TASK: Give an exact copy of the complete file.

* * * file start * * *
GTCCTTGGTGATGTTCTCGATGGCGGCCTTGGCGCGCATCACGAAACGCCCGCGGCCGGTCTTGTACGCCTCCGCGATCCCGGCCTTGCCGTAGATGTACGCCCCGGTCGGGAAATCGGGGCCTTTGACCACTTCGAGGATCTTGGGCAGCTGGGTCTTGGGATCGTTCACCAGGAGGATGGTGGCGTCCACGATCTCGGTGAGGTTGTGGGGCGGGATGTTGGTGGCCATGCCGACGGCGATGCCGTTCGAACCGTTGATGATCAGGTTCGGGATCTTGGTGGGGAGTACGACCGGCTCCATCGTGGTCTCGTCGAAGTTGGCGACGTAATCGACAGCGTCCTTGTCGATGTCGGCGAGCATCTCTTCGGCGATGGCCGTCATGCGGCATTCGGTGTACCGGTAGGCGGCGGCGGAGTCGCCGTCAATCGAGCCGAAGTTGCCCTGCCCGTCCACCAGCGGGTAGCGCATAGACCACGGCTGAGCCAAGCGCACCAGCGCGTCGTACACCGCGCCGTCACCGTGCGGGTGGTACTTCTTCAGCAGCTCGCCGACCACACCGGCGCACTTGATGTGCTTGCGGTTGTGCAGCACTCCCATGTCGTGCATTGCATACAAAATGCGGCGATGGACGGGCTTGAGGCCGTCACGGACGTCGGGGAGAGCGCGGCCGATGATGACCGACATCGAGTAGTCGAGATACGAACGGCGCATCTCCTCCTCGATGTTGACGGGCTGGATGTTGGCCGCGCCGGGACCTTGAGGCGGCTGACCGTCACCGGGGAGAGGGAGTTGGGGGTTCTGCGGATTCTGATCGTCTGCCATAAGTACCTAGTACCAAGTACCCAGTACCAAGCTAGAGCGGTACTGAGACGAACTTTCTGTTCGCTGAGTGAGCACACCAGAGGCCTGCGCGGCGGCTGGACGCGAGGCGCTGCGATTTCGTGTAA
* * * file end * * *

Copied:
GTCCTTGGTGATGTTCTCGATGGCGGCCTTGGCGCGCATCACGAAACGCCCGCGGCCGGTCTTGTACGCCTCCGCGATCCCGGCCTTGCCGTAGATGTACGCCCCGGTCGGGAAATCGGGGCCTTTGACCACTTCGAGGATCTTGGGCAGCTGGGTCTTGGGATCGTTCACCAGGAGGATGGTGGCGTCCACGATCTCGGTGAGGTTGTGGGGCGGGATGTTGGTGGCCATGCCGACGGCGATGCCGTTCGAACCGTTGATGATCAGGTTCGGGATCTTGGTGGGGAGTACGACCGGCTCCATCGTGGTCTCGTCGAAGTTGGCGACGTAATCGACAGCGTCCTTGTCGATGTCGGCGAGCATCTCTTCGGCGATGGCCGTCATGCGGCATTCGGTGTACCGGTAGGCGGCGGCGGAGTCGCCGTCAATCGAGCCGAAGTTGCCCTGCCCGTCCACCAGCGGGTAGCGCATAGACCACGGCTGAGCCAAGCGCACCAGCGCGTCGTACACCGCGCCGTCACCGTGCGGGTGGTACTTCTTCAGCAGCTCGCCGACCACACCGGCGCACTTGATGTGCTTGCGGTTGTGCAGCACTCCCATGTCGTGCATTGCATACAAAATGCGGCGATGGACGGGCTTGAGGCCGTCACGGACGTCGGGGAGAGCGCGGCCGATGATGACCGACATCGAGTAGTCGAGATACGAACGGCGCATCTCCTCCTCGATGTTGACGGGCTGGATGTTGGCCGCGCCGGGACCTTGAGGCGGCTGACCGTCACCGGGGAGAGGGAGTTGGGGGTTCTGCGGATTCTGATCGTCTGCCATAAGTACCTAGTACCAAGTACCCAGTACCAAGCTAGAGCGGTACTGAGACGAACTTTCTGTTCGCTGAGTGAGCACACCAGAGGCCTGCGCGGCGGCTGGACGCGAGGCGCTGCGATTTCGTGTAA